It added: “He wanted the world to know he had prostate cancer, and that the sooner it is discovered, the better the chance of managing it.

“Finally, at the age of 90, he died peacefully at the Oasis Frail Care Center in Cape Town this morning.

“Courage, mercy, and concern for the welfare of others to the end.

“As Mrs. Tutu says, although he was not physically impressive, he had the inner strength of a lion.”

Tutu was diagnosed with prostate cancer in the late 1990’s, and in recent years he has been hospitalized several times to treat infections associated with his treatment.

Piers Morgan wrote: “RIP Archbishop Desmond Tutu, 90.

“A wonderfully charismatic and heroic figure who won the Nobel Peace Prize in 1984 for his ruthless campaign against Apartheid in South Africa.

“Love his quote: ‘If you want peace, do not talk to your friends. You talk to your enemies.'”

The Archbishop of Canterbury said: “Archbishop Desmond Tutu was a prophet and priest, a man of words and action – one who portrayed the hope and joy that were the foundations of his life.

“Even in our deep sorrow we give thanks for a life so well lived. With him rest in peace and rise in glory.”

The Dalai Lama wrote a letter to the daughter of the archbishop, Rev. Mpho Tutu, and wrote: “Archbishop Desmond Tutu was fully dedicated to serving his brothers and sisters for the greater common interest.

“He was a true humanitarian and a dedicated advocate for human rights. His work for the Truth and Reconciliation Commission was an inspiration to others around the world.

“With his death, we have lost a great man who lived a truly meaningful life.

“He was dedicated to the service of others, especially those who were least fortunate.

“I am convinced that the best honor we can pay him and keep his spirit alive is to do as he did and constantly see how we can help others as well.”

Prime Minister Boris Johnson said: “I am deeply saddened to hear of the death of Archbishop Desmond Tutu.

“He was a critical figure in the fight against apartheid and in the fight to create a new South Africa – and will be remembered for his spiritual leadership and not to suppress good humor.”

The Nelson Mandela Foundation added: “His contributions to the fight against injustice, locally and globally, are only commensurate with the depth of his thinking on creating a liberating future for human societies.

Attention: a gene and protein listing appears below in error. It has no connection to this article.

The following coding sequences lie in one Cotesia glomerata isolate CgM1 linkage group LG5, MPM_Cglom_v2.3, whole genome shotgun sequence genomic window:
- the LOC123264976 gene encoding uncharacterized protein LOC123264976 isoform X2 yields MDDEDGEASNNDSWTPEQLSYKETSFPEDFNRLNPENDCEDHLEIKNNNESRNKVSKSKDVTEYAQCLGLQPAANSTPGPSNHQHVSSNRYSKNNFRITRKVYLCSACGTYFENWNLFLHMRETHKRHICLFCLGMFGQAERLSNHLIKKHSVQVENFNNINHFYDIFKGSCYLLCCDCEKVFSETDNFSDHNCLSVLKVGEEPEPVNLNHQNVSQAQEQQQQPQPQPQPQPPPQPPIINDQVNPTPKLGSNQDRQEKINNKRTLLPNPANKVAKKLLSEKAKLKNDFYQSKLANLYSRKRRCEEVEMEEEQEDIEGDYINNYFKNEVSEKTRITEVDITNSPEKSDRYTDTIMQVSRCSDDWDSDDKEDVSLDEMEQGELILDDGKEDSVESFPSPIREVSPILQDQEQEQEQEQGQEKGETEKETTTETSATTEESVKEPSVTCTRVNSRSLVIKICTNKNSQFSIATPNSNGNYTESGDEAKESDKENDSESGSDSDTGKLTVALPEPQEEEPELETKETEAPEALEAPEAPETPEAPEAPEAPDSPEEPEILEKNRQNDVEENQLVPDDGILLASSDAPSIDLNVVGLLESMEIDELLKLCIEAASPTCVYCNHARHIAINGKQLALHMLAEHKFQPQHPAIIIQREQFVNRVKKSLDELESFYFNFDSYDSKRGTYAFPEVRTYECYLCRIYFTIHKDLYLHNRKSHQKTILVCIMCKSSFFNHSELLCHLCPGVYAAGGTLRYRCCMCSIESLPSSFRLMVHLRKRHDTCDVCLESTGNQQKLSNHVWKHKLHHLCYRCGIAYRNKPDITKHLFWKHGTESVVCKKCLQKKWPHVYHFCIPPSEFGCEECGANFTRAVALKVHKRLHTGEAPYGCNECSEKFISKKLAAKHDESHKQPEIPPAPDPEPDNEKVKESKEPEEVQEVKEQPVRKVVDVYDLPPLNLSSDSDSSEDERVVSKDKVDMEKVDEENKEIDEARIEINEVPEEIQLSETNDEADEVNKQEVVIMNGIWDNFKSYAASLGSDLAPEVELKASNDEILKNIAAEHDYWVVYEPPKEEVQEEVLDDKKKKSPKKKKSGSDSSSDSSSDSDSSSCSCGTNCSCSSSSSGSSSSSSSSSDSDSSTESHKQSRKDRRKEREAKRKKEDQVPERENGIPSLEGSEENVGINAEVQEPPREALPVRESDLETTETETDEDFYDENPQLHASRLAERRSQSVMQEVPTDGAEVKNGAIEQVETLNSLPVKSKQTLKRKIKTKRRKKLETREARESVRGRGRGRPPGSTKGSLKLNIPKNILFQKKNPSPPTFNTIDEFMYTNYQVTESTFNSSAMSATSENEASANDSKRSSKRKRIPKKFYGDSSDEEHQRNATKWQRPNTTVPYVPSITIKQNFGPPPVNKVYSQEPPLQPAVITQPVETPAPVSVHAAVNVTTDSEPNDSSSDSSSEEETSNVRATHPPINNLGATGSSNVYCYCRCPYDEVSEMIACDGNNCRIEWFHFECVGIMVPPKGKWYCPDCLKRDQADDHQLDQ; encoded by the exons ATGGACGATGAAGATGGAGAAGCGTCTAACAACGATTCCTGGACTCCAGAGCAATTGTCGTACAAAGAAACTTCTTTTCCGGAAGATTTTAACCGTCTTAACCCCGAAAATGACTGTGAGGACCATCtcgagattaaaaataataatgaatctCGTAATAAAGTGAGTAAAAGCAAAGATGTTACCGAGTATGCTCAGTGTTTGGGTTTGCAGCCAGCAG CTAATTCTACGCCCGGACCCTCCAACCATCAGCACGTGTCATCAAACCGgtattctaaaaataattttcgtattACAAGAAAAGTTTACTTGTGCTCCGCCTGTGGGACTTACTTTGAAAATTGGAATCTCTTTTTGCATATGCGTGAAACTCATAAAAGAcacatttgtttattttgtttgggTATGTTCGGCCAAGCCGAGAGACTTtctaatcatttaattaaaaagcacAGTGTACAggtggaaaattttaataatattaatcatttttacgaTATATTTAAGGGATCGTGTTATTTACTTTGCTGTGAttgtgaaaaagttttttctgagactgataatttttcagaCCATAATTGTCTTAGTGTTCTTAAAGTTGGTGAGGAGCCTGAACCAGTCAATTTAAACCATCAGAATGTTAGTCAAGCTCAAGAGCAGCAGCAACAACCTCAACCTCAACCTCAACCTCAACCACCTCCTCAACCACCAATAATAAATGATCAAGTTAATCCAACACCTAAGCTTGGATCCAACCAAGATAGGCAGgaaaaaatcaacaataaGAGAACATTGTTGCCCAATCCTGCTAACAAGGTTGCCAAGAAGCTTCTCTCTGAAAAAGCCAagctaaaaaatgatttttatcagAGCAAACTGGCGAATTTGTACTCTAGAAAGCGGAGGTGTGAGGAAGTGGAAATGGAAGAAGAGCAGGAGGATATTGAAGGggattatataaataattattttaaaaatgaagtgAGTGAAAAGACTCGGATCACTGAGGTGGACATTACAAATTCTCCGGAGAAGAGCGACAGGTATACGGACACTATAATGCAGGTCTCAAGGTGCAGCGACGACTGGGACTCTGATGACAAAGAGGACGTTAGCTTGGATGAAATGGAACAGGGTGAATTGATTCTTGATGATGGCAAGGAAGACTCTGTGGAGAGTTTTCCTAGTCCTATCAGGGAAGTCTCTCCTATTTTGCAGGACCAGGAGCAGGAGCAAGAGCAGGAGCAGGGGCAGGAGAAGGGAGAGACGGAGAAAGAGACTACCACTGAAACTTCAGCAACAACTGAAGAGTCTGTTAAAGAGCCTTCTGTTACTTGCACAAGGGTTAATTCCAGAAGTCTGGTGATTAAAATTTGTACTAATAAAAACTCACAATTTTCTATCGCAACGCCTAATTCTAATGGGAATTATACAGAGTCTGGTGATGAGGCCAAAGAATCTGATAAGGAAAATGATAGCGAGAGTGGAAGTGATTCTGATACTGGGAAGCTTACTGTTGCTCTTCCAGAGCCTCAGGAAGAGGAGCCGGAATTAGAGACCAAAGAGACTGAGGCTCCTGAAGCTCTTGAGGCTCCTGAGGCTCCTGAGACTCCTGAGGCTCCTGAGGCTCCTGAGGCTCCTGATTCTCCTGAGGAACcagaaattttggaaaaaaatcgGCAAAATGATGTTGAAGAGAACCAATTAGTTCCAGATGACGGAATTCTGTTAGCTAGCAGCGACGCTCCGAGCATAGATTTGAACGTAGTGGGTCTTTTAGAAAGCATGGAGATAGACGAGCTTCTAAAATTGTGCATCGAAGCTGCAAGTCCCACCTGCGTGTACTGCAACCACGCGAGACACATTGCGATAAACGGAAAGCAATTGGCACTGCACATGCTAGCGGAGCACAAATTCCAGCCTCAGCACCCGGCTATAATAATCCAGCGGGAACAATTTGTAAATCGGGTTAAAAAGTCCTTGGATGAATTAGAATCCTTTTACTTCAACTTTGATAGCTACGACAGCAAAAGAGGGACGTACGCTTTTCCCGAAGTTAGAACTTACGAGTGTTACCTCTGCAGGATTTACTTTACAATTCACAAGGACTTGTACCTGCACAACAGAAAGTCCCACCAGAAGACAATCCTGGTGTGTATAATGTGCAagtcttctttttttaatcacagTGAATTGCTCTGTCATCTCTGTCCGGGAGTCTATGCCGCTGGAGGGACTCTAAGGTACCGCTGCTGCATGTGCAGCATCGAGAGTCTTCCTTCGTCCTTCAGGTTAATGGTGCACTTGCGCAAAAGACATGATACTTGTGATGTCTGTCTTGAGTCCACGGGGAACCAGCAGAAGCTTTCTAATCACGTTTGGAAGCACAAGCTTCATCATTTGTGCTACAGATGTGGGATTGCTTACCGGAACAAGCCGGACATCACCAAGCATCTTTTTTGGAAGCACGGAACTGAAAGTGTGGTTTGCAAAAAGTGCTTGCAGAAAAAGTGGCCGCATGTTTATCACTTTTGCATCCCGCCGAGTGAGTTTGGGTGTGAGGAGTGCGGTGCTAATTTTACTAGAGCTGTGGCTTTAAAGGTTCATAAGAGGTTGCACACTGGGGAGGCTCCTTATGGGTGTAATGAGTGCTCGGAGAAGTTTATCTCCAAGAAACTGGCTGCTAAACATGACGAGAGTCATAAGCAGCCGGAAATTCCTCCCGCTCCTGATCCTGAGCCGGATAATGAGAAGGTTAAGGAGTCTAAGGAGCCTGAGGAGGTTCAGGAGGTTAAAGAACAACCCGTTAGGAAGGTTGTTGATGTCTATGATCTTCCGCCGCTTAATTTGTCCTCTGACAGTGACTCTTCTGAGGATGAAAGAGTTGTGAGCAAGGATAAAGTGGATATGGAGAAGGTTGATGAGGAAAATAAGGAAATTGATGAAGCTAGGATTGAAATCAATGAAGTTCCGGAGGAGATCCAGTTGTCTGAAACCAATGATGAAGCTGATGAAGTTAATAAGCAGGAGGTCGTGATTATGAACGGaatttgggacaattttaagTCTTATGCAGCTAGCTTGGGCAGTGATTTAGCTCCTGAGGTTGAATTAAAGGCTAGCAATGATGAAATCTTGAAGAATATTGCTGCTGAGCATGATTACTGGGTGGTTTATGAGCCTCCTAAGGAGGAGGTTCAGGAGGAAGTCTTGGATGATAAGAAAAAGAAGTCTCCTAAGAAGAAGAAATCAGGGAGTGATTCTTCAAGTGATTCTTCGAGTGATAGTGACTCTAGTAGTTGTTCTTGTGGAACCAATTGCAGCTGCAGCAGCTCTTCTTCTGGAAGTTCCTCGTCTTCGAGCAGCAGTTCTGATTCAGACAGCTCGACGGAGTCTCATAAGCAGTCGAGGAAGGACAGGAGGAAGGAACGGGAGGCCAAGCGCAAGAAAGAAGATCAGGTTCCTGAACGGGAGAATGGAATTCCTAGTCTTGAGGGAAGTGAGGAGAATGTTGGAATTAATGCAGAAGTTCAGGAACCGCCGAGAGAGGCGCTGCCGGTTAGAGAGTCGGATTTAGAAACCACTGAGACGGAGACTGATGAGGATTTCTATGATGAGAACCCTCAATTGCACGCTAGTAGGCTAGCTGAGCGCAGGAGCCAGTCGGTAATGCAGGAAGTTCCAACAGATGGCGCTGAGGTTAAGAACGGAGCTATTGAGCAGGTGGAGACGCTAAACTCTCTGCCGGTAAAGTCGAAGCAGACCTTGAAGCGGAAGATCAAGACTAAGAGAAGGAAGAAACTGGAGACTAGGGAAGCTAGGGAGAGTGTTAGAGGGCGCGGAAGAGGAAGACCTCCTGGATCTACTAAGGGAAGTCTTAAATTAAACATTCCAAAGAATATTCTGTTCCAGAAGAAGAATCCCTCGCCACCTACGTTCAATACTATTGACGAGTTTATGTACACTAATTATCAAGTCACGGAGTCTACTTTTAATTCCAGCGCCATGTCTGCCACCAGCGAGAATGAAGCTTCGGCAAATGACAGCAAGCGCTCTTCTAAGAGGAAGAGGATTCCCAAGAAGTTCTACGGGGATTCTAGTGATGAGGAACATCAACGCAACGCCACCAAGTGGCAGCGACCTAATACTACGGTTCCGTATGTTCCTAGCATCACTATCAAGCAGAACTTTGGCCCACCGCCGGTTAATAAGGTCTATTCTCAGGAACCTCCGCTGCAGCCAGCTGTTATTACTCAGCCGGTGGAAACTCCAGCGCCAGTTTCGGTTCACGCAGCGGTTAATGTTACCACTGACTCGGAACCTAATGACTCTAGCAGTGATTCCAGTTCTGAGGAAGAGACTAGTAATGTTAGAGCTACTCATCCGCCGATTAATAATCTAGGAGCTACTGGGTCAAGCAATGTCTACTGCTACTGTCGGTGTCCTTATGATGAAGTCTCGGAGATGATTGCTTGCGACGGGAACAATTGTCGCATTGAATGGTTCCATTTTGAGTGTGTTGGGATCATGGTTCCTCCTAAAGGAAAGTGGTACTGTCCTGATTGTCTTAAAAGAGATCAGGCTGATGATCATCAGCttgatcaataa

“He was an extraordinary man. A thinker. A leader. A shepherd.”

Ms Mamphele gave no details about the cause of death.

Entrepreneur Richard Branson tweeted: “I am so sad that Archbishop Tutu has died – the world has lost a giant. He was a brave leader, a miserable man, a deep thinker and a dear friend.”

Oprah also paid homage to a “hopeful, peacemaker, justice activist.”

Born in 1931 in Klerksdorp, Transvaal, South Africa, he became the first Black Anglican Archbishop of both Cape Town and Johannesburg.

In the 1980s, he played a role in drawing national and international attention to the injustices of apartheid.

He later chaired the Truth and Reconciliation Commission and over the years has focused on a number of social justice issues.

In 1993, South African apartheid finally came to an end, and in 1994, South Africans elected Nelson Mandela as their first black president.

President Mandela also appointed Tutu to head the Truth and Reconciliation Commission, which has the task of investigating and reporting on the atrocities committed by both sides in the struggle over apartheid.

In his last years, he regretted that his dream of a “Rainbow Nation” had not yet come true.

Asked about his retirement as archbishop of Cape Town in 1996 if he regretted it, Tutu said: “The struggle tended to make one abrasive and more than a touch self-righteous.

“I hope people will forgive me for all the pain I have caused them.”

POWER OF A LION

In December 2003, he punished his government for its support of Zimbabwean President Robert Mugabe, despite growing criticism of his human rights record.

He also criticized South African President Thabo Mbeki for his public question about the link between HIV and AIDS, saying that Mbeki’s international profile had been tarnished.

Tutu, the son of a teacher, was born in Klerksdorp, a conservative city west of Johannesburg, on October 7, 1931.

He first worked as a teacher, but retired in 1957 to join the church, and first studied at St. Peter’s Theological College in Johannesburg.

He was ordained a priest in 1961 and studied at King’s College London, before becoming Anglican Dean of Johannesburg in 1975.

Tutu was appointed the first Black Archbishop of Cape Town in 1986, and became the head of the Anglican Church, the fourth largest in South Africa. He would hold that position until 1996.

The town hall in Cape Town is lit in purple in memory of the archbishop

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The town hall in Cape Town is lit in purple in memory of the archbishopCredit: AP
Table Mountain has become purple - the color of the archbishop's cloaks

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Table Mountain has become purple – the color of the archbishop’s cloaksCredit: AP
He was next to Nelson Mandela when he became the first black president of South Africa

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He was next to Nelson Mandela when he became the first black president of South AfricaCredit: AP: Associated Press
Archbishop Tutu with the Dalai Lama

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Archbishop Tutu with the Dalai LamaCredit: Reuters
The last public photo of the archbishop was taken in October after he came home to vote in Cape Town

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The last public photo of the archbishop was taken in October after he came home to vote in Cape TownCredit: AFP
Desmond Tutu dies – Archbishop and human rights activist dies at age 90